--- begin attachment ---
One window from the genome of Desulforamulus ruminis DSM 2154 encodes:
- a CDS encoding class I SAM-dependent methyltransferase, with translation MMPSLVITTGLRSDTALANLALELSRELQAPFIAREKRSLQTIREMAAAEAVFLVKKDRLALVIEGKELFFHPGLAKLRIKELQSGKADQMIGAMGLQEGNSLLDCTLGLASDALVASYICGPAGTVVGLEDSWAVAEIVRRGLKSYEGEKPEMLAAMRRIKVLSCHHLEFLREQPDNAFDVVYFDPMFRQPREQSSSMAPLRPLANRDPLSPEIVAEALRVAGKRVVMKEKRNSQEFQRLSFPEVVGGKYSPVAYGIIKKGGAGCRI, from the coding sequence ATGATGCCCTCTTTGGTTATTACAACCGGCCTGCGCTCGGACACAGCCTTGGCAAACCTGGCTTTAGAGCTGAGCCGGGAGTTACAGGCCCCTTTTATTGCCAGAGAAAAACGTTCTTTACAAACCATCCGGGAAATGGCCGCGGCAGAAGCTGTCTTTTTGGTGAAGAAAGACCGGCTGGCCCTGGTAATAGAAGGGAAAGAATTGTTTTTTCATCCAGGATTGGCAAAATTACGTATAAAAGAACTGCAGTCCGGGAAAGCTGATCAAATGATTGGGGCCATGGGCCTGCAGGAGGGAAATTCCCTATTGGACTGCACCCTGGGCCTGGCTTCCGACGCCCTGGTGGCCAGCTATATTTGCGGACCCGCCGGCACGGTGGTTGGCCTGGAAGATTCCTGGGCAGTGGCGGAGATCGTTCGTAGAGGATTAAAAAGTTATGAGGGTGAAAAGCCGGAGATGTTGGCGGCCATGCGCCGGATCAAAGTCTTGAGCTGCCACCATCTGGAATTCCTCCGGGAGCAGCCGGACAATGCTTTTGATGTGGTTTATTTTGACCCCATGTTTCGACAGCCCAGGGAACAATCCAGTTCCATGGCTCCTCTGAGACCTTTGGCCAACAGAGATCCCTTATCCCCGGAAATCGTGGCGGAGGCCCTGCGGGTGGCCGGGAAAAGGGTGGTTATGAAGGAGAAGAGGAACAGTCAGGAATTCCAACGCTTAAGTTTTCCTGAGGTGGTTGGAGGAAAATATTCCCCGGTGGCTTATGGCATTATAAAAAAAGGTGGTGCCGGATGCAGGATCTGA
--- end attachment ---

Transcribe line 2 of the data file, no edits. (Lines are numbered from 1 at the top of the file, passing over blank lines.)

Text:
- a CDS encoding class I SAM-dependent methyltransferase, with translation MMPSLVITTGLRSDTALANLALELSRELQAPFIAREKRSLQTIREMAAAEAVFLVKKDRLALVIEGKELFFHPGLAKLRIKELQSGKADQMIGAMGLQEGNSLLDCTLGLASDALVASYICGPAGTVVGLEDSWAVAEIVRRGLKSYEGEKPEMLAAMRRIKVLSCHHLEFLREQPDNAFDVVYFDPMFRQPREQSSSMAPLRPLANRDPLSPEIVAEALRVAGKRVVMKEKRNSQEFQRLSFPEVVGGKYSPVAYGIIKKGGAGCRI, from the coding sequence ATGATGCCCTCTTTGGTTATTACAACCGGCCTGCGCTCGGACACAGCCTTGGCAAACCTGGCTTTAGAGCTGAGCCGGGAGTTACAGGCCCCTTTTATTGCCAGAGAAAAACGTTCTTTACAAACCATCCGGGAAATGGCCGCGGCAGAAGCTGTCTTTTTGGTGAAGAAAGACCGGCTGGCCCTGGTAATAGAAGGGAAAGAATTGTTTTTTCATCCAGGATTGGCAAAATTACGTATAAAAGAACTGCAGTCCGGGAAAGCTGATCAAATGATTGGGGCCATGGGCCTGCAGGAGGGAAATTCCCTATTGGACTGCACCCTGGGCCTGGCTTCCGACGCCCTGGTGGCCAGCTATATTTGCGGACCCGCCGGCACGGTGGTTGGCCTGGAAGATTCCTGGGCAGTGGCGGAGATCGTTCGTAGAGGATTAAAAAGTTATGAGGGTGAAAAGCCGGAGATGTTGGCGGCCATGCGCCGGATCAAAGTCTTGAGCTGCCACCATCTGGAATTCCTCCGGGAGCAGCCGGACAATGCTTTTGATGTGGTTTATTTTGACCCCATGTTTCGACAGCCCAGGGAACAATCCAGTTCCATGGCTCCTCTGAGACCTTTGGCCAACAGAGATCCCTTATCCCCGGAAATCGTGGCGGAGGCCCTGCGGGTGGCCGGGAAAAGGGTGGTTATGAAGGAGAAGAGGAACAGTCAGGAATTCCAACGCTTAAGTTTTCCTGAGGTGGTTGGAGGAAAATATTCCCCGGTGGCTTATGGCATTATAAAAAAAGGTGGTGCCGGATGCAGGATCTGA